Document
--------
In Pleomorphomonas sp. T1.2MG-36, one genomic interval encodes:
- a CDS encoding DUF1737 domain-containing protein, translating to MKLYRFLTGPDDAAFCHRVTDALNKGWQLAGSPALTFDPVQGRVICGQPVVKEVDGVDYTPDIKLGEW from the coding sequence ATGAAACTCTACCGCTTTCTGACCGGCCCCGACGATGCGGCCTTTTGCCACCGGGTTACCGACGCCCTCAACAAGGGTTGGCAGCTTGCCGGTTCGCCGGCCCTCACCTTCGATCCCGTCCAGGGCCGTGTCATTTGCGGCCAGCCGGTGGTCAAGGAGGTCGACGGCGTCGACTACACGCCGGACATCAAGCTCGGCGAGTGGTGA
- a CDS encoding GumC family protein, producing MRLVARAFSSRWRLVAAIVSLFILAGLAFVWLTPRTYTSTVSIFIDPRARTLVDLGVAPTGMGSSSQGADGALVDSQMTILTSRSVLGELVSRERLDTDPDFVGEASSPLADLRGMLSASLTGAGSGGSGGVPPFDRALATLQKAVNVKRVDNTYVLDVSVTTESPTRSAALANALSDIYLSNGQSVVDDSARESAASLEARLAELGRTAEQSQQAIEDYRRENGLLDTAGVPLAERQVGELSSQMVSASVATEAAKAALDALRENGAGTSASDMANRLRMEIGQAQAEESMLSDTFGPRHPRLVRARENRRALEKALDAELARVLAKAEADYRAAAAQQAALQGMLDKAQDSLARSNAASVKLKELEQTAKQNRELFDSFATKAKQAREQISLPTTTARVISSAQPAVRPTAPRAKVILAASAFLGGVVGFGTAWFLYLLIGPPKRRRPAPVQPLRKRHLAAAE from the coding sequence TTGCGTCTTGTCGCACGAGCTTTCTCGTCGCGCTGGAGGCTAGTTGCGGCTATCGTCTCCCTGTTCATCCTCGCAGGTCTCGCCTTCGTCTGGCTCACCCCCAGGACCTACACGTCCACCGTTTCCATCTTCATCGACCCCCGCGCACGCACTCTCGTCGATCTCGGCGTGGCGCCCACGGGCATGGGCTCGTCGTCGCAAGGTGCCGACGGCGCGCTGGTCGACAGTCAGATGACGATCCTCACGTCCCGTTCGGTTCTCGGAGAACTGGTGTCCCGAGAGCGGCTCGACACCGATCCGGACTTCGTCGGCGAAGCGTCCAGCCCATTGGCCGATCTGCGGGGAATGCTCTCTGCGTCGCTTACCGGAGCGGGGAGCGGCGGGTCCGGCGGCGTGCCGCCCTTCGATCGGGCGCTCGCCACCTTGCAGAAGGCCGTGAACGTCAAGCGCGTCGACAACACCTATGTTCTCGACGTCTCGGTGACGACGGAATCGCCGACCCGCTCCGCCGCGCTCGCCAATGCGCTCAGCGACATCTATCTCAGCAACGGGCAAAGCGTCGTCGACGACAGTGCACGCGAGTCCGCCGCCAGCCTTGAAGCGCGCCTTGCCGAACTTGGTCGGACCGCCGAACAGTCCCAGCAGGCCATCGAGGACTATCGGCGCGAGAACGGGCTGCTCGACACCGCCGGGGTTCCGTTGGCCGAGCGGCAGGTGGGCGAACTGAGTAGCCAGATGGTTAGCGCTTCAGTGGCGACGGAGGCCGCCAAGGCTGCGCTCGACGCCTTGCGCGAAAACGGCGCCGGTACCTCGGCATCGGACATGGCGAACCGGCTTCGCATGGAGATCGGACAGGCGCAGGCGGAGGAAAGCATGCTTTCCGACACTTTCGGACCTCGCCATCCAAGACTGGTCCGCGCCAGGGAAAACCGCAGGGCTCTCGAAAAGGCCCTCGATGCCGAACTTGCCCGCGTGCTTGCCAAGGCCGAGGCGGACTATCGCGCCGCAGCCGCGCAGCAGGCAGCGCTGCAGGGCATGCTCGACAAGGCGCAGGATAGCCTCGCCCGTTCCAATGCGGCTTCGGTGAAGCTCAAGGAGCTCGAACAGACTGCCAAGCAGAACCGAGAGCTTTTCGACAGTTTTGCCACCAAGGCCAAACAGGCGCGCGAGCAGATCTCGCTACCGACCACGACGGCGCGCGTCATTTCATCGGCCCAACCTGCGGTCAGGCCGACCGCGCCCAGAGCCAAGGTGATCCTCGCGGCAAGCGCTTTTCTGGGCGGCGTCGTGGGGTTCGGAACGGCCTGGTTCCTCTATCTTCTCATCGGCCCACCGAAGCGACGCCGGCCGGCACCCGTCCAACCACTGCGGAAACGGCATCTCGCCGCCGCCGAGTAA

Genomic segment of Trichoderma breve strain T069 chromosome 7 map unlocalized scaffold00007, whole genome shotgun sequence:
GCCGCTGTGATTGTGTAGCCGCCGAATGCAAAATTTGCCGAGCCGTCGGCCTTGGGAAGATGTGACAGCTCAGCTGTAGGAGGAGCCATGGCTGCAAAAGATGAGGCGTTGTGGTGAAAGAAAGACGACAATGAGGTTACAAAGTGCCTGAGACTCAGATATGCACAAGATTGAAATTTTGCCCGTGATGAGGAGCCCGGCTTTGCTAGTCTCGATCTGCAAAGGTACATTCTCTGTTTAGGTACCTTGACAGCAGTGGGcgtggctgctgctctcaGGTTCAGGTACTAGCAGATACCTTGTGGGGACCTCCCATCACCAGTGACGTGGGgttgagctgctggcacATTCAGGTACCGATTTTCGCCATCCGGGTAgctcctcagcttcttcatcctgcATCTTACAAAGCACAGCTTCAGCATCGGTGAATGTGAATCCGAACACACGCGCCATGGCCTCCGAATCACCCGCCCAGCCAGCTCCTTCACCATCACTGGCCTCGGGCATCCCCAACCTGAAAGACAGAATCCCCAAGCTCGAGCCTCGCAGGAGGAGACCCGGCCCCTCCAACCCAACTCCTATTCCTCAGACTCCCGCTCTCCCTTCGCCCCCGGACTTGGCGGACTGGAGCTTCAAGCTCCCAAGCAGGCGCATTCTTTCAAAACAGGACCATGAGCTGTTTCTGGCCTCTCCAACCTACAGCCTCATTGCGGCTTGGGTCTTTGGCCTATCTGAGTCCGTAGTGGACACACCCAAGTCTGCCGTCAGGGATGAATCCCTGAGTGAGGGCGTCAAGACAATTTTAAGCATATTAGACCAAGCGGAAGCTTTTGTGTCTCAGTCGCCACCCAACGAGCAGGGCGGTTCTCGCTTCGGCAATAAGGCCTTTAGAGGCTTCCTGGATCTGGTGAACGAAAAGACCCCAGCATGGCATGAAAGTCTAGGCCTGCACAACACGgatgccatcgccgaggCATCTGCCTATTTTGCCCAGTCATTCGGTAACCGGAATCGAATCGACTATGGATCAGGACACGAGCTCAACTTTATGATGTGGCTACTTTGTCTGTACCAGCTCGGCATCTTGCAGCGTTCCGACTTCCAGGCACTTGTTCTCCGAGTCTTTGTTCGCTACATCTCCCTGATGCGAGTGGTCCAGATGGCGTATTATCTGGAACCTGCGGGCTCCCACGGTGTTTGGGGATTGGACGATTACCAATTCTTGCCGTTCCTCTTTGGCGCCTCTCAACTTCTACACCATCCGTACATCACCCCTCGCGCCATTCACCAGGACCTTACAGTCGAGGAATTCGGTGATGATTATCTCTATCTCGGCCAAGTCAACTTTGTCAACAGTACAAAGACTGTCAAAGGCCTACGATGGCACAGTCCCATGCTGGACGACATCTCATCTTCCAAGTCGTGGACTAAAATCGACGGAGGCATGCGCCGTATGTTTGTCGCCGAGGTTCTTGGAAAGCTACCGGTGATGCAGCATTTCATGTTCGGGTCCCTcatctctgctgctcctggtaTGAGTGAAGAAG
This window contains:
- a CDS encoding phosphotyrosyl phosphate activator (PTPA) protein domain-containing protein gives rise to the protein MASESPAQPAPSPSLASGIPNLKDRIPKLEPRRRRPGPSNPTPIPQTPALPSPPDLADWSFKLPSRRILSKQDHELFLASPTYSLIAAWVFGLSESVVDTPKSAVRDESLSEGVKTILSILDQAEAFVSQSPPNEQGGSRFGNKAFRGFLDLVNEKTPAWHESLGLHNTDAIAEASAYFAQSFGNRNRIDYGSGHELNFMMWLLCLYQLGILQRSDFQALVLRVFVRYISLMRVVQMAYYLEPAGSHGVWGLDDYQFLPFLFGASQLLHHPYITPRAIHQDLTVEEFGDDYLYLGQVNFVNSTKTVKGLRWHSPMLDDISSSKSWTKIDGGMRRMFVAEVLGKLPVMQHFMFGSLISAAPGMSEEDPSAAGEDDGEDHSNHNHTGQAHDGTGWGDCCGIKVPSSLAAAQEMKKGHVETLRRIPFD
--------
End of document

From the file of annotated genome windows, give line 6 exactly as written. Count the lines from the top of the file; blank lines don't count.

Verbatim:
This window contains: